Thursday, January 29, 2015

Moral Challenges to Teachers Under the Current High-Stakes Test Regime; Noble Moral Resisters Among Educators of Our Era & "I have read you this because I have to..."

'I have read you this because I have to. What you make of it is between you and your conscience.'*

We are living in troublesome times. We public educators are expected to blindly follow orders, orders that many of us often feel uncomfortable carrying out: imposing inappropriate curricula such as much many parts of the Common Core --that cause great anxiety in children, institutionalize New Criticism-- and abetting in the over-emphasis on inordinately high-stakes tests over enriching learning.

So, on the anniversary of the passing of a radical educator whose lessons often carried profound moral questions and who suggested that we regularly check the morality of our actions, particularly those done in the name of the government, we can express great reverence for educators that carry their moral conscience forth in advocating resistance to inappropriate high-stakes tests.

Kudos to the teachers of the International High School in Prospect Heights, Brooklyn, from In These Times:

On May Day 2014, a group of teachers at the International High School at Prospect Heights (IHSPH) in Brooklyn stood outside their school building and informed gathered reporters that they would not be administering the New York City English Language Arts (ELA) Performance Assessment Exam scheduled to take place that day. The test, which is part of a new teacher evaluation system imposed by the state last year, exists solely to rate teacher performance; unlike, for example the Regents Exam, which dates back to 1866 and determines whether students graduate. Thirty people—nearly all of the teachers and staff at the small public school—signed a statement declaring they would not participate.

Kudos to the teachers, of the Caucus of Education Workers in Philadelphia, this month that are under fire for resisting high-stakes tests, from PhillyMag:

Teachers at a Philadelphia school say they face discipline from the school district for helping parents opt their children out of standardized tests.
Kelley Collings, a teacher at Feltonville School of Arts & Sciences, said Monday she is one of a half-dozen teachers called to an “investigatory conference” on the matter, scheduled for Thursday. Collings is also on the steering committee of the Caucus of Working Educators, which helped organize the effort to help students and their families opt out of the tests.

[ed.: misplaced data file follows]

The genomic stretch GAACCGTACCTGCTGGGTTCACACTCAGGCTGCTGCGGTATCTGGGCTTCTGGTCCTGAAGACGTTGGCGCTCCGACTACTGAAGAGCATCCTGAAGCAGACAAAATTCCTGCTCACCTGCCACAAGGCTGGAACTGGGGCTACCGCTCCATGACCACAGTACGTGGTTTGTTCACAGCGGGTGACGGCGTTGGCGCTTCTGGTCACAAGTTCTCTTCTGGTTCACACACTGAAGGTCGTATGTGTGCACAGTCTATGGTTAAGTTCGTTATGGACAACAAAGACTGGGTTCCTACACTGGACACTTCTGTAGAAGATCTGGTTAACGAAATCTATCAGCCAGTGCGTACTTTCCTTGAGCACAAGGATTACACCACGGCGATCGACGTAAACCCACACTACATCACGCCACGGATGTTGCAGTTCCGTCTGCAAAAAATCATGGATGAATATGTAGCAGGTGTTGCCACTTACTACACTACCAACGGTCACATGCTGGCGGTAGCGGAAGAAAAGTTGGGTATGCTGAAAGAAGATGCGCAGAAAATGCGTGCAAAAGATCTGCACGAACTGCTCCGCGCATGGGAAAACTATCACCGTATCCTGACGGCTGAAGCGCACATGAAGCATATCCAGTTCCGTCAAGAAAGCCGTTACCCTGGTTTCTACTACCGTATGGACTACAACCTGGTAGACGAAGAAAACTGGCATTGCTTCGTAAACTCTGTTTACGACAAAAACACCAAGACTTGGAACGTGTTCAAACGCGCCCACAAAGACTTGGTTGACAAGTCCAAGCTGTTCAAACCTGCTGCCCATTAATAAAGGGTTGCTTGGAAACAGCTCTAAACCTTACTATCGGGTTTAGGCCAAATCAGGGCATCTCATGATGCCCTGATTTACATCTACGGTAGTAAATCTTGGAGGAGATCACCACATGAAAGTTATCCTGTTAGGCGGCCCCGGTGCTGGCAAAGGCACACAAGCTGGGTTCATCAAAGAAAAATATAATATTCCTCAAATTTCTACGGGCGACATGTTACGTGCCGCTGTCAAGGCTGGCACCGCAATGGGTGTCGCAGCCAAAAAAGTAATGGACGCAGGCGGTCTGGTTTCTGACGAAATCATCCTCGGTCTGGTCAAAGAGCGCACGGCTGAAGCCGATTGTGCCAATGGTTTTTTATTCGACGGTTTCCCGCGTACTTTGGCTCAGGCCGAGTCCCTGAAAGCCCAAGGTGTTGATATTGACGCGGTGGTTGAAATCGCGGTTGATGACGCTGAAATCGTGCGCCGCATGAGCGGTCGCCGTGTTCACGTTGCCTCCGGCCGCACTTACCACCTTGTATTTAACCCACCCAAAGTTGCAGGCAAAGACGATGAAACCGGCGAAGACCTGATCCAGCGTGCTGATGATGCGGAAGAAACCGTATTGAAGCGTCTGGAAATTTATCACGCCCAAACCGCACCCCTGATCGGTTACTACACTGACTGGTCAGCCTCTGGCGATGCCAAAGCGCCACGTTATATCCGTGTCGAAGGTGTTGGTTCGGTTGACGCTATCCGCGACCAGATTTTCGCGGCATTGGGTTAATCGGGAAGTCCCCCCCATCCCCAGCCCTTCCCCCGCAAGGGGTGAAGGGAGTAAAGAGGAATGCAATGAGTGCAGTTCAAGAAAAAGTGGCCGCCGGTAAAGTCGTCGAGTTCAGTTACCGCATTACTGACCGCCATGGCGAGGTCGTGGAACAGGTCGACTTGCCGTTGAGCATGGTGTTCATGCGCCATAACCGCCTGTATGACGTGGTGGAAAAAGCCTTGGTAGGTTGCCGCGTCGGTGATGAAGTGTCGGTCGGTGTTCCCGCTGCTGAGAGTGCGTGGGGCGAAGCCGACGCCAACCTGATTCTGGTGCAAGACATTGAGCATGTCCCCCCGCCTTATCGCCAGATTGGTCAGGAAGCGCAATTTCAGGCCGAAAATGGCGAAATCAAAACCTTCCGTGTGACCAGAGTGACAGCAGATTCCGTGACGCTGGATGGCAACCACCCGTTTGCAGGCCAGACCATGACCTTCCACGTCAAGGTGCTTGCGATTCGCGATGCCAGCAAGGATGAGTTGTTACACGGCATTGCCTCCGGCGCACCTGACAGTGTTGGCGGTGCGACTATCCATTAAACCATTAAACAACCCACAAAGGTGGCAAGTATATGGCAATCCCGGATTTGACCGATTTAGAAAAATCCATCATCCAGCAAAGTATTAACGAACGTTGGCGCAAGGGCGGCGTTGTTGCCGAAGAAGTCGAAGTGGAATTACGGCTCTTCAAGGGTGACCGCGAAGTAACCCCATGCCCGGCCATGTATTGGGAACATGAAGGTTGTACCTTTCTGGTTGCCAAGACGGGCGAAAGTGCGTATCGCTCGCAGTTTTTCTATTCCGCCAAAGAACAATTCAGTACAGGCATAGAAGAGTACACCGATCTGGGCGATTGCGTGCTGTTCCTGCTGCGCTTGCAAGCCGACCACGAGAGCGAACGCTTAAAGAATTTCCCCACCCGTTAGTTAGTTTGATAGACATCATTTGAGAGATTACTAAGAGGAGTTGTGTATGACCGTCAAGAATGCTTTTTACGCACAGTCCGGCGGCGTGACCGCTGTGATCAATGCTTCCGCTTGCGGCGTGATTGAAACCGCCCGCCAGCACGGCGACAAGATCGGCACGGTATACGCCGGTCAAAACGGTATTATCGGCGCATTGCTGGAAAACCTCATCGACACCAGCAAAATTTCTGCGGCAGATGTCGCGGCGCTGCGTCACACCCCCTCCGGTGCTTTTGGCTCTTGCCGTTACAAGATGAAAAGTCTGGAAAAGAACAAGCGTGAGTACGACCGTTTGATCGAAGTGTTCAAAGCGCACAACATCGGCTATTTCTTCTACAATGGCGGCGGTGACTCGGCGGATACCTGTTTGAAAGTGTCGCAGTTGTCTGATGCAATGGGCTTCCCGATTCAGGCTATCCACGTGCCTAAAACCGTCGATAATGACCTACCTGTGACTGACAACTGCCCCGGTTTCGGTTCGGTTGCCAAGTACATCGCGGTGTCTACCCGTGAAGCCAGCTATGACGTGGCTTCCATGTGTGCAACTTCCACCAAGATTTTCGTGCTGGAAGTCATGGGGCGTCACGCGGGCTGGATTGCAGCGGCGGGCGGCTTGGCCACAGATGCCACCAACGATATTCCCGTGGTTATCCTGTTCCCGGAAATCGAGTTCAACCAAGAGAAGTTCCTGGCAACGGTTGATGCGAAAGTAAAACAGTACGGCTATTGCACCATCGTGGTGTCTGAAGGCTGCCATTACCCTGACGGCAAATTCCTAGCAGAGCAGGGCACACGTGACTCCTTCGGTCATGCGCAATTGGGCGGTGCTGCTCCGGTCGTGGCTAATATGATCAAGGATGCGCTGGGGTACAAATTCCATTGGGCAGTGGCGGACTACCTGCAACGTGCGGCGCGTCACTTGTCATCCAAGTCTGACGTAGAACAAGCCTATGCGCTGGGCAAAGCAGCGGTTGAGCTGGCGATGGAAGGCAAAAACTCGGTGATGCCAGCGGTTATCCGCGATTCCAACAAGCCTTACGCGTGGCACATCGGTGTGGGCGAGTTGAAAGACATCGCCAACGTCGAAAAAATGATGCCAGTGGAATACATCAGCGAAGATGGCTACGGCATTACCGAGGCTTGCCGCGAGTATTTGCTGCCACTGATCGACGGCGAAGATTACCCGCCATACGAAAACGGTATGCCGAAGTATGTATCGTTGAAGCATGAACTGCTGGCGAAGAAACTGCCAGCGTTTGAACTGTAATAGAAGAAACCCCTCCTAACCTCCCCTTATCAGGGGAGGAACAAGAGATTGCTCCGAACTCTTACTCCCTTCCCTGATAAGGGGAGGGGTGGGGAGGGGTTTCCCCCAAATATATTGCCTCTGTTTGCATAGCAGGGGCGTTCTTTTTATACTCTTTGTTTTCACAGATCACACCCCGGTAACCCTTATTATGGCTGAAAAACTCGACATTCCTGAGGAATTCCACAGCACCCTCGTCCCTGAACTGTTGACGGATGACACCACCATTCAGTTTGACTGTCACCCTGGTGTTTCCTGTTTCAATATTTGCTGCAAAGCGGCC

Officials at the Philadelphia School District did not respond to inquiries on the topic.


Kudos to the supporters of the New York State Allies for Public Education (NYSAPE) resolution proposed for adoption by New York State United Teachers (NYSUT), in support of the "I Refuse Movement [the opt-out movement]":
Particularly relevant to this blogpost are these lines:


RESOLVED, that NYSUT will lobby the NYS Board of Education to eliminate the use of high stakes testing; and be it further

RESOLVED, that NYSUT will ask that all of its members have their own children refuse to take the Grade 3-8 assessments: and be it further  

RESOLVED, that NYSUT will organize other members and affiliates to increase opposition to high stakes testing . . . .

And special kudos to Carole Burris and the other principals and superintendents, who also at some risk, have considered their conscience and have spoken out against unjust, inappropriate educational policies.

     *          *           *
Hans and Sophie Scholl, of the White Rose movement

*Here is the full context and reference, to a German army officer in World War II, expressing moral conscience in suggesting resistance to an immoral directive. Of course, today we are not speaking of genocidal fascism; but the current posture of aggressive education reform-promoting public officials and schools supervisors down the ranks, is to insist on blind obedience.  Is it not very uncomfortable that we have lived with anxiety and disgust at supposedly civilized countries that had many that did terrible deeds, with the excuse that they were following orders? How hard it will be to resist when the deeds we are expect to commit become more noxious, and we cannot resist complying, because we have been conditioned to not question authority and to only critique in private?

"The company commander read us the [commissar] order that evening [mandating the summary execution of any captured Soviet commissar of the Red Army], saying he was duty-bound to do so. And then he said something more. And I remember it well, because we all felt it showed great courage. He said,

'I have read you this because I have to. What you make of it is between you and your conscience.'

We thought this was a great, really clear statement against an order. And we had great respect for our company commander after saying something like that."

-- “WW2 Documentary The Wehrmacht 3/5 The Crimes” by the Documentary Movie Channel, on the German Army in World War II

We must do better than be a nation of public servants that are just following orders. May there be more teachers as those cited teachers from Brooklyn and Philadelphia.